China's human rights development: Actions speak louder than words
Jia Wenshan

Editor's note: Jia Wenshan is a professor at the School of Communication of Chapman University and a research fellow at the National Academy for Development & Strategy of Renmin University of China. The article reflects the author's opinion, and not necessarily the views of CGTN.

On March 13, the United States issued the "2018 Country Reports on Human Rights Practices." It has probably been the least legitimate and least effective one of all the 43 annual human rights reports the U.S. had issued as the country under President Donald Trump in 2018 saw one of the worst records of human rights violations in modern American history.

Half a dozen countries, including Russia and Iran, have already dismissed the document, citing the U.S.' prejudices and pointing out its own violations of human rights in the year. China issued the "Human Rights Record of the U.S. in 2018" as a response on March 14.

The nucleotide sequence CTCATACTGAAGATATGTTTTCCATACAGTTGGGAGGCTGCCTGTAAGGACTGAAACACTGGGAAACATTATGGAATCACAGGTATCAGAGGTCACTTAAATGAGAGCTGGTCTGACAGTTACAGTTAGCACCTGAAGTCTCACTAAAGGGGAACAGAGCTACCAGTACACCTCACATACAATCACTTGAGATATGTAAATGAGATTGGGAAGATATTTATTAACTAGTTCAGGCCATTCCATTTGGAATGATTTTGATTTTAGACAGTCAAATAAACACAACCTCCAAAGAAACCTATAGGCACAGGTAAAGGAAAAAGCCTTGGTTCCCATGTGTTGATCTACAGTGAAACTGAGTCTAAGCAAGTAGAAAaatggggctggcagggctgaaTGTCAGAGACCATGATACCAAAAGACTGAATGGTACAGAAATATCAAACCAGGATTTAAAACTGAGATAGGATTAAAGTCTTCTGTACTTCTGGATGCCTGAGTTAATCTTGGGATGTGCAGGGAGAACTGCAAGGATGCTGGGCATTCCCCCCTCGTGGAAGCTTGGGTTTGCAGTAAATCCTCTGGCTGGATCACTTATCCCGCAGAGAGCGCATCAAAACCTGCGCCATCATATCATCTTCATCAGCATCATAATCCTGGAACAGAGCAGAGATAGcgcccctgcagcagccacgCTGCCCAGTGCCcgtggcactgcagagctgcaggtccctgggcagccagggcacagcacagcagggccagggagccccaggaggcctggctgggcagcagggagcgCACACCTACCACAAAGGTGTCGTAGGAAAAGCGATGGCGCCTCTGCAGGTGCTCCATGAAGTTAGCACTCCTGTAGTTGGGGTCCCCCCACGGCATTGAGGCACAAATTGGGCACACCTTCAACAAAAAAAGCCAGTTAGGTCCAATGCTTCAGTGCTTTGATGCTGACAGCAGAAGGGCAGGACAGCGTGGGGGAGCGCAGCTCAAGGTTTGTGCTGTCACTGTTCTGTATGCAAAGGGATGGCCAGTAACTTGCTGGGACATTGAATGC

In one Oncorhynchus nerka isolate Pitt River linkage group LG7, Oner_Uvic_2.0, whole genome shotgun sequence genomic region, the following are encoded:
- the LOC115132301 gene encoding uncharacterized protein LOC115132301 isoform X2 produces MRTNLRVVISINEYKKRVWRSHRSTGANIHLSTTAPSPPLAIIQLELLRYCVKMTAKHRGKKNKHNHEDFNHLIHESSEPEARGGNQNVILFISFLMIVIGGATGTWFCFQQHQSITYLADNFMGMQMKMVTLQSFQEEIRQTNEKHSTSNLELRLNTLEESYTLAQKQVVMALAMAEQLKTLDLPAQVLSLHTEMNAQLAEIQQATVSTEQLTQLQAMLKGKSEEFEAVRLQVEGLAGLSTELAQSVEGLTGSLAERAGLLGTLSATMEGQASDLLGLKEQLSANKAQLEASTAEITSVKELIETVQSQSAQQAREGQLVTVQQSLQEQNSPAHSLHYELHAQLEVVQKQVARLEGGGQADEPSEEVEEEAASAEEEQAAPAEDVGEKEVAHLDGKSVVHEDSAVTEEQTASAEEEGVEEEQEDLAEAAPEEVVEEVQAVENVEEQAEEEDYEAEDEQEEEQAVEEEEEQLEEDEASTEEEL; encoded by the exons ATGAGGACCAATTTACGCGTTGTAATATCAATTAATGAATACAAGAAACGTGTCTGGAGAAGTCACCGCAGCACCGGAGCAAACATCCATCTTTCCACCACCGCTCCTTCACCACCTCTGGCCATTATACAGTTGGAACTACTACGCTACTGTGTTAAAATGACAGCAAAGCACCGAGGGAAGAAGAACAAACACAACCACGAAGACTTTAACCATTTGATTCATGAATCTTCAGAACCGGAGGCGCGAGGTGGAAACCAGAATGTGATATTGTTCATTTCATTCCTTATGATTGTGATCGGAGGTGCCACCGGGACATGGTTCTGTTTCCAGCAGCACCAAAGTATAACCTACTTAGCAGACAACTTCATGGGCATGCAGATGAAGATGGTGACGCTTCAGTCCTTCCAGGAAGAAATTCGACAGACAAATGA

If the human rights record of the U.S. in 2017, the first year of the Trump presidency, is said to have deteriorated significantly both domestically and globally, it has become glaringly much worse in 2018, according to Amnesty International. 

Aside from the list of human rights violations charged against the U.S. by global NGOs and states, the following are also of grave concern in terms of human rights. The Trump administration's trade war with China, for example, has knocked off many American farmers' trading opportunities with China and severely undermined their economic development rights.

Still worse was the Trump administration's repeated illegal use of long-arm jurisdiction against several Chinese citizens such as Meng Wanzhou, CFO of Huawei. This kind of malpractice is equivalent to a colonialist or imperialistic practice, violating both the individual rights of Chinese nationals and the sovereign rights of China.

Worst of all, President Trump withdrew the U.S. from the United Nations (UN) Human Rights Council in 2018, a sign that the U.S. under Trump is no longer interested in pursuing human rights as a pillar of its political foundation. Instead, it would seek wealth and power as its top priorities in order to achieve the "Make America Great Again" goal.

Racial inequality has worsened across the U.S. as Trump continued to condone and even encourage the spread of white nationalism/supremacy, turning racial minorities into second-class citizens.